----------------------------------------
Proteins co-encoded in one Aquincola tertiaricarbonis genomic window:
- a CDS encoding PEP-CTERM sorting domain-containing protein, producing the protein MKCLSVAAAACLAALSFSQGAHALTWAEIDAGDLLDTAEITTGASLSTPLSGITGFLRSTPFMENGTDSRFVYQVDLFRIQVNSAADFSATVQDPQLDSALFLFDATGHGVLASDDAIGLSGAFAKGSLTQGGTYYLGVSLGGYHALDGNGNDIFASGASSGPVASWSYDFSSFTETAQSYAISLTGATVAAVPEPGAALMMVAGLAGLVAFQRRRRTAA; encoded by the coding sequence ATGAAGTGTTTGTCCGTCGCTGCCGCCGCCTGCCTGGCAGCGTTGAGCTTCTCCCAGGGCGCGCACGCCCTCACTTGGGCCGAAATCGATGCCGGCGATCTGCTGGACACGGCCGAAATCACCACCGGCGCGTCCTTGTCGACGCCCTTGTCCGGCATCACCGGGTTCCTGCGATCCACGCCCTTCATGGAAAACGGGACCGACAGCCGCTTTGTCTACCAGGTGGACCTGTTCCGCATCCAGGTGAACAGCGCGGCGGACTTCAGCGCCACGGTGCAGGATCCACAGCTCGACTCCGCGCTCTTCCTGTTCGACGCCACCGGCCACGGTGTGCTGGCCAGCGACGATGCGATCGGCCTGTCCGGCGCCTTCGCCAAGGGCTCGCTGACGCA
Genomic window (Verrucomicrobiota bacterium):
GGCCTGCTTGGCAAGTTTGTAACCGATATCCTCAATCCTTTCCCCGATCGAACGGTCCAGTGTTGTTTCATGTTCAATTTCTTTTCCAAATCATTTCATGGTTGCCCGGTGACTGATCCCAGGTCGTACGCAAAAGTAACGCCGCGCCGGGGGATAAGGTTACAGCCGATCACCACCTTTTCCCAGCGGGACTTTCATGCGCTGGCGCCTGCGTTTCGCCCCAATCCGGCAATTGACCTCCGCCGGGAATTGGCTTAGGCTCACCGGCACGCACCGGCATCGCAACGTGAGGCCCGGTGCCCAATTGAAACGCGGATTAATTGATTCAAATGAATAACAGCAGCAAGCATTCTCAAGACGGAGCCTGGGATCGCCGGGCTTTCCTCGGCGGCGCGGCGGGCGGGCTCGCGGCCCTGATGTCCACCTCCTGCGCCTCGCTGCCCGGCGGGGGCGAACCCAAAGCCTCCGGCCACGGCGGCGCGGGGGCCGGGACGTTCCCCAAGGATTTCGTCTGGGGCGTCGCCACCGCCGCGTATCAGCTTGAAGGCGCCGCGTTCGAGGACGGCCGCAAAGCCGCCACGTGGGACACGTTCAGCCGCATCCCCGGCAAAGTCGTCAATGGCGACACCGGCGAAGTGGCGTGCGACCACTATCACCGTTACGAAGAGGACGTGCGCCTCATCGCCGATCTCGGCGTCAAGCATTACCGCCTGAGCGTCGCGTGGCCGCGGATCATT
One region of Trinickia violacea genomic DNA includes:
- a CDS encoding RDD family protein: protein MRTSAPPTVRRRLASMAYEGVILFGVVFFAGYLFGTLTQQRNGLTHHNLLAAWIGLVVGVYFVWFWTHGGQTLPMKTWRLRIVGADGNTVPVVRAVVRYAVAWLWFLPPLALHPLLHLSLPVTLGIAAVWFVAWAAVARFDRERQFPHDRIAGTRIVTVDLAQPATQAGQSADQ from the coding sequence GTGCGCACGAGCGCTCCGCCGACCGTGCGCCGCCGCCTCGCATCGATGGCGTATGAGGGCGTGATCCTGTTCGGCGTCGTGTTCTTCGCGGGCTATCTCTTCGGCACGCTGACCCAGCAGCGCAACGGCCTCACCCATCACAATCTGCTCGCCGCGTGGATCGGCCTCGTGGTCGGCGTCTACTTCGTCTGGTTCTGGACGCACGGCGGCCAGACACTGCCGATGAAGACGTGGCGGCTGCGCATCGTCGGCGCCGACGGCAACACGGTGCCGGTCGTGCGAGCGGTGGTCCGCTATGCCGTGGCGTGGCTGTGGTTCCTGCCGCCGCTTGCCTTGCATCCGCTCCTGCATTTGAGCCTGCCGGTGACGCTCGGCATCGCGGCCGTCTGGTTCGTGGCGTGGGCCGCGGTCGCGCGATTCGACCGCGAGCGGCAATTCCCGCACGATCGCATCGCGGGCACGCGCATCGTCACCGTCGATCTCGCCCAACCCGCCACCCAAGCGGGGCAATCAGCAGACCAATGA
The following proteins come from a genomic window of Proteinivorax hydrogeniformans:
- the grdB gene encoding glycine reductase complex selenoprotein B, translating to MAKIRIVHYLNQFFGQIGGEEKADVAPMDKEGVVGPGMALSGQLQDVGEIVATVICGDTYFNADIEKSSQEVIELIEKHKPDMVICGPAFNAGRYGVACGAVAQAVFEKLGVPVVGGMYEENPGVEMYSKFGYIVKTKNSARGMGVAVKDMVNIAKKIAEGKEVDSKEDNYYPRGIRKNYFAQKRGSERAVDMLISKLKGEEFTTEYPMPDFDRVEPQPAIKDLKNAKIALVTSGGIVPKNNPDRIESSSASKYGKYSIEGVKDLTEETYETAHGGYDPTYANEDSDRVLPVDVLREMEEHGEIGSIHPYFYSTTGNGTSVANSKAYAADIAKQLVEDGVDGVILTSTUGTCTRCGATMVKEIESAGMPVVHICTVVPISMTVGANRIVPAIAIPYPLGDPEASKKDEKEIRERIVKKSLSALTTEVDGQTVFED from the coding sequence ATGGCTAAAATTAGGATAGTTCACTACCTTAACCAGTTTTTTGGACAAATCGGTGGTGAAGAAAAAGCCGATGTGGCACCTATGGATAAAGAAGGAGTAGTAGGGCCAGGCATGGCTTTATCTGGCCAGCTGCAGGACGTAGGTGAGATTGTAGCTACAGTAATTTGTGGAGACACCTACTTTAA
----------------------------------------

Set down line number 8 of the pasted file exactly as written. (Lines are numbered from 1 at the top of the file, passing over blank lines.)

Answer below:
- the grdB gene encoding glycine reductase complex selenoprotein B, translating to MAKIRIVHYLNQFFGQIGGEEKADVAPMDKEGVVGPGMALSGQLQDVGEIVATVICGDTYFNADIEKSSQEVIELIEKHKPDMVICGPAFNAGRYGVACGAVAQAVFEKLGVPVVGGMYEENPGVEMYSKFGYIVKTKNSARGMGVAVKDMVNIAKKIAEGKEVDSKEDNYYPRGIRKNYFAQKRGSERAVDMLISKLKGEEFTTEYPMPDFDRVEPQPAIKDLKNAKIALVTSGGIVPKNNPDRIESSSASKYGKYSIEGVKDLTEETYETAHGGYDPTYANEDSDRVLPVDVLREMEEHGEIGSIHPYFYSTTGNGTSVANSKAYAADIAKQLVEDGVDGVILTSTUGTCTRCGATMVKEIESAGMPVVHICTVVPISMTVGANRIVPAIAIPYPLGDPEASKKDEKEIRERIVKKSLSALTTEVDGQTVFED from the coding sequence ATGGCTAAAATTAGGATAGTTCACTACCTTAACCAGTTTTTTGGACAAATCGGTGGTGAAGAAAAAGCCGATGTGGCACCTATGGATAAAGAAGGAGTAGTAGGGCCAGGCATGGCTTTATCTGGCCAGCTGCAGGACGTAGGTGAGATTGTAGCTACAGTAATTTGTGGAGACACCTACTTTAA